Dr. Bill Seymour, president of Cleveland State Community College, has continued to throw his support behind proposed state legislation that could result in an initiative called “Tennessee Promise,” which Gov. Bill Haslam proposed in a speech last month.
Seymour spoke of the importance of Tennessee’s community colleges and what the potential passage of two companion House and Senate bills would mean for them during a meeting of the Bradley Sunrise Rotary Club on Thursday.
“Community colleges are more relevant than ever,” Seymour said, adding he supports the possible legislation because it could allow more students to attend them.
If passed, House Bill 2491 and Senate Bill 2471 would enact the Tennessee Promise Scholarship Act of 2014.
The act would allow students graduating from public high school or home-school programs to receive funding to attend the state’s 13 community colleges and 27 centers of applied technology. After a student goes through the normal financial aid process, they would be able to receive extra funding to eliminate any out-of-pocket costs for tuition.
Tennessee Promise funding recipients would then be required to work with an assigned mentor to navigate the college process, attend orientation meetings and perform community service. Seymour said it would be “a good extension” of an existing program called Tennessee Achieves in which some students at Cleveland State already take part.
Haslam said during his Feb. 3 “State of the State” address his proposal would help the state get closer to reaching the “Drive to 55” goal of 55 percent of Tennesseans earning college degrees of some kind by the year 2025.
His proposal included setting up an endowment to utilize reserve funds from the Tennessee Lottery. However, the way Tennessee Hope scholarships funded by the state lottery would be distributed would be affected by Tennessee Promise.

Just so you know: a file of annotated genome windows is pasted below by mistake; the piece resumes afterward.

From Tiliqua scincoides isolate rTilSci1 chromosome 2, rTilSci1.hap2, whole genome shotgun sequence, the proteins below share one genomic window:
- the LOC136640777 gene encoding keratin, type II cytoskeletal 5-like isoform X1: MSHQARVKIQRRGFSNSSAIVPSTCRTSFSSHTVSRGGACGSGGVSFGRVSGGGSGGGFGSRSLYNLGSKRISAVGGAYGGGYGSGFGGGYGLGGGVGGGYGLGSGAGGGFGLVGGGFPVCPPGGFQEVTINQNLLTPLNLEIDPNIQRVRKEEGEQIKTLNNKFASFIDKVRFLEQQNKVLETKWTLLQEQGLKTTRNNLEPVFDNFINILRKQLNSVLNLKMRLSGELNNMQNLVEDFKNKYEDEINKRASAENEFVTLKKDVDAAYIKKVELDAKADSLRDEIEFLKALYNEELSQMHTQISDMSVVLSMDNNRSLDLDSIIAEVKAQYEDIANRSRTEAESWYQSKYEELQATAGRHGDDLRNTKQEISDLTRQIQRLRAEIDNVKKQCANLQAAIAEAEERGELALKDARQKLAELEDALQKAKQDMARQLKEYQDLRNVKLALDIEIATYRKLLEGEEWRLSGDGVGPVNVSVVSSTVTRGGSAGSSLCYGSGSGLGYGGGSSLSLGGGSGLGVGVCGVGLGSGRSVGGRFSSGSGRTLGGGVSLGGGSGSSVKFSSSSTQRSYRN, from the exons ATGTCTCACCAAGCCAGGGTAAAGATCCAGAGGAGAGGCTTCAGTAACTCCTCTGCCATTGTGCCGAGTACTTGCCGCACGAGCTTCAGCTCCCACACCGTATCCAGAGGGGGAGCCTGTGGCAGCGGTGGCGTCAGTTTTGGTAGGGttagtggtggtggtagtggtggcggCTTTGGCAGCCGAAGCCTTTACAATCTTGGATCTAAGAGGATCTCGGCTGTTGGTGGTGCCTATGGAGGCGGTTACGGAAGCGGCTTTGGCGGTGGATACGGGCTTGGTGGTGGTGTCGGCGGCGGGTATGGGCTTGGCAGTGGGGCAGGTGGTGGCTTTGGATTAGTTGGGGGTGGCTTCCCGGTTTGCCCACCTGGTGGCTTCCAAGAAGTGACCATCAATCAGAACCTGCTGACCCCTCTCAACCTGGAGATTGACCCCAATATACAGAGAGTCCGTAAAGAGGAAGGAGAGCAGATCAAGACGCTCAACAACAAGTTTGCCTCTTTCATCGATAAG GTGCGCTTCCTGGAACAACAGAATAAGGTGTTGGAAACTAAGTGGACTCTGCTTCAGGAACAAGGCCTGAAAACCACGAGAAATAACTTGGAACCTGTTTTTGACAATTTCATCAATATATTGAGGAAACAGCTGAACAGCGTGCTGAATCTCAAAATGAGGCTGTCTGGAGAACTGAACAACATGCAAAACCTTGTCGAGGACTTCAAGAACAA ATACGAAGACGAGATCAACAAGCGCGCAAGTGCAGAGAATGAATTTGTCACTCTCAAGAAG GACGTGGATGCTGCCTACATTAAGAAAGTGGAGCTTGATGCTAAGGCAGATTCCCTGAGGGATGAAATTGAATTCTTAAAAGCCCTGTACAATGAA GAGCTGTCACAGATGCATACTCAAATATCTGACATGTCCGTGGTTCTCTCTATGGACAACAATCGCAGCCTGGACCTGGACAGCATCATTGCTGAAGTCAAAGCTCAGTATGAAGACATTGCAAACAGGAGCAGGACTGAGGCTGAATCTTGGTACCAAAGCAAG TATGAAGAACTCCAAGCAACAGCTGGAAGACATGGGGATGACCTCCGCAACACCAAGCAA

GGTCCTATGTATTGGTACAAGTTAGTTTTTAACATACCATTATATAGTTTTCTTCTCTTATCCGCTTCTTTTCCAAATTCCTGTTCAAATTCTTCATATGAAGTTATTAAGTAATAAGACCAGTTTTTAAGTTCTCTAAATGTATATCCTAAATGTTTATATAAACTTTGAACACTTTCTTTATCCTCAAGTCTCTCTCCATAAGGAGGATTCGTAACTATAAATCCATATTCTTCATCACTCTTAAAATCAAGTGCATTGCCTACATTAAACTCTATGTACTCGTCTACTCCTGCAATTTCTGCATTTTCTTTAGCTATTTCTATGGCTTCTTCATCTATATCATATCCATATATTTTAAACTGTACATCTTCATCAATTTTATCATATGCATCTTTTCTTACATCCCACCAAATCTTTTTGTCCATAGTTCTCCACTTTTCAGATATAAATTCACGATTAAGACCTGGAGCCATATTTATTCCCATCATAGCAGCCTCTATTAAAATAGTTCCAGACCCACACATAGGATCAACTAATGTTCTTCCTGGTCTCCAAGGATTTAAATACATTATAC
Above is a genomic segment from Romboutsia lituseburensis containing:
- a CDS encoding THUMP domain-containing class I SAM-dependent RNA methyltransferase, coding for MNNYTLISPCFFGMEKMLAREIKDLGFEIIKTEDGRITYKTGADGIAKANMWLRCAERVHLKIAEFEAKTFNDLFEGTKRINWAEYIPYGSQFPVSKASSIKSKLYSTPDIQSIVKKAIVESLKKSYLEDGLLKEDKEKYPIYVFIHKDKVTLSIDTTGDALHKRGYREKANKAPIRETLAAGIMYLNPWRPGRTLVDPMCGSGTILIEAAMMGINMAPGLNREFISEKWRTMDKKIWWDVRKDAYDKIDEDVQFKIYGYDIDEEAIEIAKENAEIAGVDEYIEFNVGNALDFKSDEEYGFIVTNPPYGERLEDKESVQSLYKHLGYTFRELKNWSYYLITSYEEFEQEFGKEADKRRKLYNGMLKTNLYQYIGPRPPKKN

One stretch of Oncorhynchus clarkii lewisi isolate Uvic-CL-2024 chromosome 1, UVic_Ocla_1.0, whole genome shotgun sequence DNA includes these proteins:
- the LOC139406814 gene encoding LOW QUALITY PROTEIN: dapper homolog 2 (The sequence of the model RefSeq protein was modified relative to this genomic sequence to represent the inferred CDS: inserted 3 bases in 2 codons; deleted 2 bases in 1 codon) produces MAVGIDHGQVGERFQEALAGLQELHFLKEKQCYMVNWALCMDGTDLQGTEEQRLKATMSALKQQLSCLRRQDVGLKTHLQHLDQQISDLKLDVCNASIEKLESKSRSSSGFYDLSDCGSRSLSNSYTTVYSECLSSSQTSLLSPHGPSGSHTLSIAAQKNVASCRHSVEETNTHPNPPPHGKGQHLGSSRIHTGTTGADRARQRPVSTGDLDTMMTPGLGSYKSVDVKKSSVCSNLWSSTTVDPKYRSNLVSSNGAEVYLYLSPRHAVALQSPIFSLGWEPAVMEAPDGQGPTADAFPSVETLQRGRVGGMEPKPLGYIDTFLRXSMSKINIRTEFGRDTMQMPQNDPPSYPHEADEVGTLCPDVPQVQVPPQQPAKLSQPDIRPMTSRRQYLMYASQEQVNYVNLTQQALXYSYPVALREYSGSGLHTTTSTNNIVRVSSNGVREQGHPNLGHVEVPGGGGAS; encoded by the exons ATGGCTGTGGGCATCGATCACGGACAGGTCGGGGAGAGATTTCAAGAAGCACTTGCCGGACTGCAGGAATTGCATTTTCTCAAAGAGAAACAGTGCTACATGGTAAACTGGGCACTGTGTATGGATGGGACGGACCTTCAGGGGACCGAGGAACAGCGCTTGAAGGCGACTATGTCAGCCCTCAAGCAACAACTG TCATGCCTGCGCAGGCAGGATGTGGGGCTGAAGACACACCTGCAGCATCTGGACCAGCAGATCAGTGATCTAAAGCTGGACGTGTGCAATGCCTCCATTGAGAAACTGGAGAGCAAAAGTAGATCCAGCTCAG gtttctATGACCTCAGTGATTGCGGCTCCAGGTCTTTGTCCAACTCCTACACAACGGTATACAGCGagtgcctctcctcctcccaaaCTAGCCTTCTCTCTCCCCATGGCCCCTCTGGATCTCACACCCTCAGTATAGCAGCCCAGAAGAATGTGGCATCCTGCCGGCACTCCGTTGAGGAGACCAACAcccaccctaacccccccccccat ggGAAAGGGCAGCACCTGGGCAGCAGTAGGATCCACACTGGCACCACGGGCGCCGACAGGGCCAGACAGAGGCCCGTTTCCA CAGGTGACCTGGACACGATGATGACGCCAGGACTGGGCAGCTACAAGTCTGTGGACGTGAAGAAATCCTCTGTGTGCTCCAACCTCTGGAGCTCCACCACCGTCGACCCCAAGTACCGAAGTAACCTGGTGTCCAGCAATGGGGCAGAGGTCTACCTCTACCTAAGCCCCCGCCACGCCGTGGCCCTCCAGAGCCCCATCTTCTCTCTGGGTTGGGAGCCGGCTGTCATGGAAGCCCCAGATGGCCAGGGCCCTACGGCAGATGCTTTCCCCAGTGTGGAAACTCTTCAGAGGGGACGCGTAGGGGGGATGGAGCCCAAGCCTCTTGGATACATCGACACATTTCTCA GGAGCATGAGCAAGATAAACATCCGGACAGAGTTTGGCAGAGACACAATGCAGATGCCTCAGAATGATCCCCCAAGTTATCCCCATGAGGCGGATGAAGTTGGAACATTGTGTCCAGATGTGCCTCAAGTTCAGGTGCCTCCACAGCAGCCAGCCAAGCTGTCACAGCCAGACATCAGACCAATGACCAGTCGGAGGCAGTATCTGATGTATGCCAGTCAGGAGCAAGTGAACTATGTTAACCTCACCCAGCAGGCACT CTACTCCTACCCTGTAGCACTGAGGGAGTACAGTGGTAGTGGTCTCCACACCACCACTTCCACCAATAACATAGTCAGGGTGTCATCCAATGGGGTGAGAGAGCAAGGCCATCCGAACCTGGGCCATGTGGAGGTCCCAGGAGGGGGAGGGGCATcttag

Haslam said scholarship amount for students of two-year colleges would increase from $2,000 a year to $3,000. However, the amount for four-year college students would receive would decrease from $4,000 a year to $3,000 during the freshman and sophomore years. After that the amount would increase to $5,000 a year for the junior and senior years.
Though the total amount a student would receive over the course of a four-year college career would remain the same, that aspect of the proposal has since been met with disdain from the presidents of some four-year college presidents across the state, including Lee University President Dr. Paul Conn. Some have said it would have a negative impact on their freshmen and sophomores.
However, Seymour on Thursday reiterated his view it would help community colleges continue to provide local companies with college graduates who are qualified to work.
“We’re in the position to provide the labor they need,” he said.
Seymour said he would also like to see more funding opportunities for adult students since “over a third” of Cleveland State’s current students are older than 25 and would not qualify for the Tennessee Promise, which is being proposed for students entering college right out of high school.
On a more personal note, he also shared about his personal journey as he became Cleveland State’s president. After the Tennessee Board of Regents named him the new president on Dec. 5, 2013, he and his wife, Catherine, had less than a month to pick up and move from Jackson, where he had been working as a vice president of Jackson State Community College.
He and his wife moved into their Cleveland home on Jan. 3, and his first day on the job was Jan. 6. Now that they have gotten to know the area better, he said they have “never felt more at home.”
On of the goals Seymour said he had when starting his tenure was to take part in a lot of “strategic planning” with faculty and staff to determine how the college can best serve its students. Discussions on things like new academic programs are already being discussed, and he said they will likely continue for months and include public meetings designed so members of the Cleveland community as a whole can give its input.
If the Tennessee Promise Scholarship Act gets signed into law, Seymour said the college will likely need to do some extra planning to decide how best to accommodate what he predicts will be a big increase in the number of students.
As of Friday morning, both the state Senate and House education committees had recommended the bills for passage. The bills have both been referred to other committees and are awaiting further approval or denial.